8. Fold the ends of the aubergine slices over the red peppers to form a flat top. Use any broken bits to fill in gaps. Press and pack everything down with your fingers. Bring the excess cling film over and prick with a sharp knife so that any excess oil can escape. Cut out a circle of cardboard slightly smaller than the diameter of the bowl and wrap it in two layers of cling film. Put this on top of the aubergines and then add weights, eg cans. Leave to press in the fridge for at least 12 hours (I make it the day before).
9. To make the vinaigrette, gently heat the oil until just lukewarm. Roughly chop half the basil (reseve the rest for garnish), then peel and slice or halve 3 of the roasted garlic cloves. Add to the oil along with the orange zest and juice and castar sugar. Pour into a bowl and leave to mingle flavours (overnight if necessary). When ready to serve, strain and season with salt and pepper.
10. To serve, remove the weights and card, unfold the cling film and turn the terrine out by placing a plate over the bowl and inverting. Drain off any excess oil and peel off cling film. Slice with a sharp kife, supporting with your hand as you do so. Finish with a dribble vinaigrette.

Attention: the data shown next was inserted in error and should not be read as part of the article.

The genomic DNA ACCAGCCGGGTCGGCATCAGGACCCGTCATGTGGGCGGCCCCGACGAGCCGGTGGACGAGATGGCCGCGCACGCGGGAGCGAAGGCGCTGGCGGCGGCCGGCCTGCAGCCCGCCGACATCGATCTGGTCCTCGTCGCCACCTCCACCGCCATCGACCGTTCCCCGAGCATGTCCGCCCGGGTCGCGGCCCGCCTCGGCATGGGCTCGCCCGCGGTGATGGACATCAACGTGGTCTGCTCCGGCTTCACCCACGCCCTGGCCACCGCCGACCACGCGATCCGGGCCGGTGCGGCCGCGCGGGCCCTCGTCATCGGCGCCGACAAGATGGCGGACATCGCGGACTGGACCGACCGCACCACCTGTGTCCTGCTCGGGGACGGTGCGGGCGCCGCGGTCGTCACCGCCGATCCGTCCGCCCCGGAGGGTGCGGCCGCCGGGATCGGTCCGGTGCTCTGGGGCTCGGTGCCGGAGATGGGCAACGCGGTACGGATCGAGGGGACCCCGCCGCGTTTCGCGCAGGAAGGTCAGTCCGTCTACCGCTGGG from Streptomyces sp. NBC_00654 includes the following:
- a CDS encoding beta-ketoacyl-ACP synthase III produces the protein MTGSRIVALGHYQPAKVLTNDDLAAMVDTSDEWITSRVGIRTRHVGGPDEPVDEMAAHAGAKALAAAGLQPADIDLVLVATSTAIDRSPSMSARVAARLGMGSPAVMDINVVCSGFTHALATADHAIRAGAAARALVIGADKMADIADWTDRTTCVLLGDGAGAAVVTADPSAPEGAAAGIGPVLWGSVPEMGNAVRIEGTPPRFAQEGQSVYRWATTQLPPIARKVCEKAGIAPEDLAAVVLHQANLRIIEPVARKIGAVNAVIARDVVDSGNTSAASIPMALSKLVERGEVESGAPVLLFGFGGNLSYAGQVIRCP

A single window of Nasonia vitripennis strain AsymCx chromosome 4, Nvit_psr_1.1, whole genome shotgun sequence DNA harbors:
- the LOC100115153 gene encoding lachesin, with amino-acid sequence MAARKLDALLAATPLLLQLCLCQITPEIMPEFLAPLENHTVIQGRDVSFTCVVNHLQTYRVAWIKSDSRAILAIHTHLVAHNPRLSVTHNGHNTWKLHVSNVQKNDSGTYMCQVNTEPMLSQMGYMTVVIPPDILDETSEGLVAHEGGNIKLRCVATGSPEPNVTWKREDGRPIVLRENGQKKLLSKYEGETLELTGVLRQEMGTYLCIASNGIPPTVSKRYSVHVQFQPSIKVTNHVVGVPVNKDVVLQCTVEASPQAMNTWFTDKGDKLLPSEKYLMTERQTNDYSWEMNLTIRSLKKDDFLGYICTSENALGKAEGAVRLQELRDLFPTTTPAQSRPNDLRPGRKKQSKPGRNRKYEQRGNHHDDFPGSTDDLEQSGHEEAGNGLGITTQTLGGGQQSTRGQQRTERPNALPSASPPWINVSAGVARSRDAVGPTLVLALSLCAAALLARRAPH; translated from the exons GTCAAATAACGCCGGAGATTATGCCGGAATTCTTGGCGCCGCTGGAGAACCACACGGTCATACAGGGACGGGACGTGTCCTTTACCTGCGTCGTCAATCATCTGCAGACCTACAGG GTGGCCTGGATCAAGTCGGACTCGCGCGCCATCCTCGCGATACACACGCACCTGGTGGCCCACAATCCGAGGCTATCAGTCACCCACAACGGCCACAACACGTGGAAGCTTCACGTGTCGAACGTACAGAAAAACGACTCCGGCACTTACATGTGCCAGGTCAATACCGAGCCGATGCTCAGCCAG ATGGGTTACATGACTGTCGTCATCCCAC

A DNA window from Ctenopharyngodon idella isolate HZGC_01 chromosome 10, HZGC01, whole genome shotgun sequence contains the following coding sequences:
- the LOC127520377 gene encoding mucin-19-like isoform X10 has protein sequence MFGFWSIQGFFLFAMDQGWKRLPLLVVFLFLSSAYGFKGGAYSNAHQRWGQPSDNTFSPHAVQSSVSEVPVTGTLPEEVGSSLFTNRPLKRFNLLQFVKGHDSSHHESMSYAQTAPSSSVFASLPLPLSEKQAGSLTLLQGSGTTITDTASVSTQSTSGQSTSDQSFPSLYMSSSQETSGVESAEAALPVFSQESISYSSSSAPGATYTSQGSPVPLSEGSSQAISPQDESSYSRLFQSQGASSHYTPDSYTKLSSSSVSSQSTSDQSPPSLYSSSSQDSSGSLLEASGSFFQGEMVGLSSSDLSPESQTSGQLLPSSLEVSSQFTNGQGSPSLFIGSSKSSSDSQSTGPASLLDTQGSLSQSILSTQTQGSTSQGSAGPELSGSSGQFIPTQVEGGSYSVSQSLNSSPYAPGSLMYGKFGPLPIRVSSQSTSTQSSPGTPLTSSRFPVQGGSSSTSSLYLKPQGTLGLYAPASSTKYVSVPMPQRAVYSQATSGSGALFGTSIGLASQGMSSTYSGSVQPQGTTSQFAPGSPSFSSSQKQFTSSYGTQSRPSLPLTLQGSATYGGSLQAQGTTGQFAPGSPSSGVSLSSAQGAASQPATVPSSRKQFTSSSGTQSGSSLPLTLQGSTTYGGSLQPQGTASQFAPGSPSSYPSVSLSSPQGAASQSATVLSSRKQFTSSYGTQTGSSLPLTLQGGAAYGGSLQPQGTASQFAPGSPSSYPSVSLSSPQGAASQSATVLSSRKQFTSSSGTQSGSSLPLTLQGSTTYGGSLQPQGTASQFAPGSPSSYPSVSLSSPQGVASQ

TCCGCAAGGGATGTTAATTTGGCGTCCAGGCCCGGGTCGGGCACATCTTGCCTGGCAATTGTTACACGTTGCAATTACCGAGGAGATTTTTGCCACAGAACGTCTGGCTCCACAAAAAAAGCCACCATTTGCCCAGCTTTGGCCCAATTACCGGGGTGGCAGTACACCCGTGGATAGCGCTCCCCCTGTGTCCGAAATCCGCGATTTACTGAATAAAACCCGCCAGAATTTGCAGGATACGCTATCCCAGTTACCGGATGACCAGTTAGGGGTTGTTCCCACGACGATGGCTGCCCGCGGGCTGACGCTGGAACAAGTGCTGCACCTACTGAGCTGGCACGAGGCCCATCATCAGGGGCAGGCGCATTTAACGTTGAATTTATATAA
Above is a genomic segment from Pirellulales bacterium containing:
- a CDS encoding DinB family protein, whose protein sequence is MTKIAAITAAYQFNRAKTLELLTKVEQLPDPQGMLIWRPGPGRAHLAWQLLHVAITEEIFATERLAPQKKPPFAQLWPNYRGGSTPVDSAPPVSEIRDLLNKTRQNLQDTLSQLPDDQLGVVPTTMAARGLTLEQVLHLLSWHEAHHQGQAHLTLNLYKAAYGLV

You can garnish with the left over basil and the sundried tomatoes if you liked; I simply topped the terrine with the 'bits' I strained out of the vinaigrette for decoration before serving which looked fab.

Wednesday, May 13, 2009

Monkey Boy

Carl is definitely the monkey in the family and is very proud of it. He chatters constantly, his favouite toy is a monkey, and as he proudly tells anyone who will listen, he was born in the Chinese Zodiac year of the monkey too. No surprise then that his favourite pair of pyjamas are covered in capering monkeys, bought from the incomparable Shophouse Fair in Singapore.
They've been packed away since we left in December and he was overjoyed when I unpacked his summer clothes in the weekend and there they were. He immediatley stripped off and pulled them on, looked in the mirror and yelled "Ahhhhhh! Someones cut bits off my pyjamas!!!!"
We never realised how much he has grown in the past five months!

Monday, May 11, 2009

Happy 8th Birthday Niels

Actually he's 8 until May 16, but as hubby is heading back to sea on Friday we held the 'grown ups' party a week early. Luckily the weather was beuatifully spring-like and we were able to sit outside for the duration. It was a chance for us all to catch up with our good friends Maria and Sandrino whom we hadn't seen since before moving to Singapore, as well as their cute little daughter Laura, who is about six months younger than Carl. He was fascinated by the thought of a little girl coming to play who was not only the same age as him, but also bi-lingual as well. Imagine! Another kids just like him! Amazing!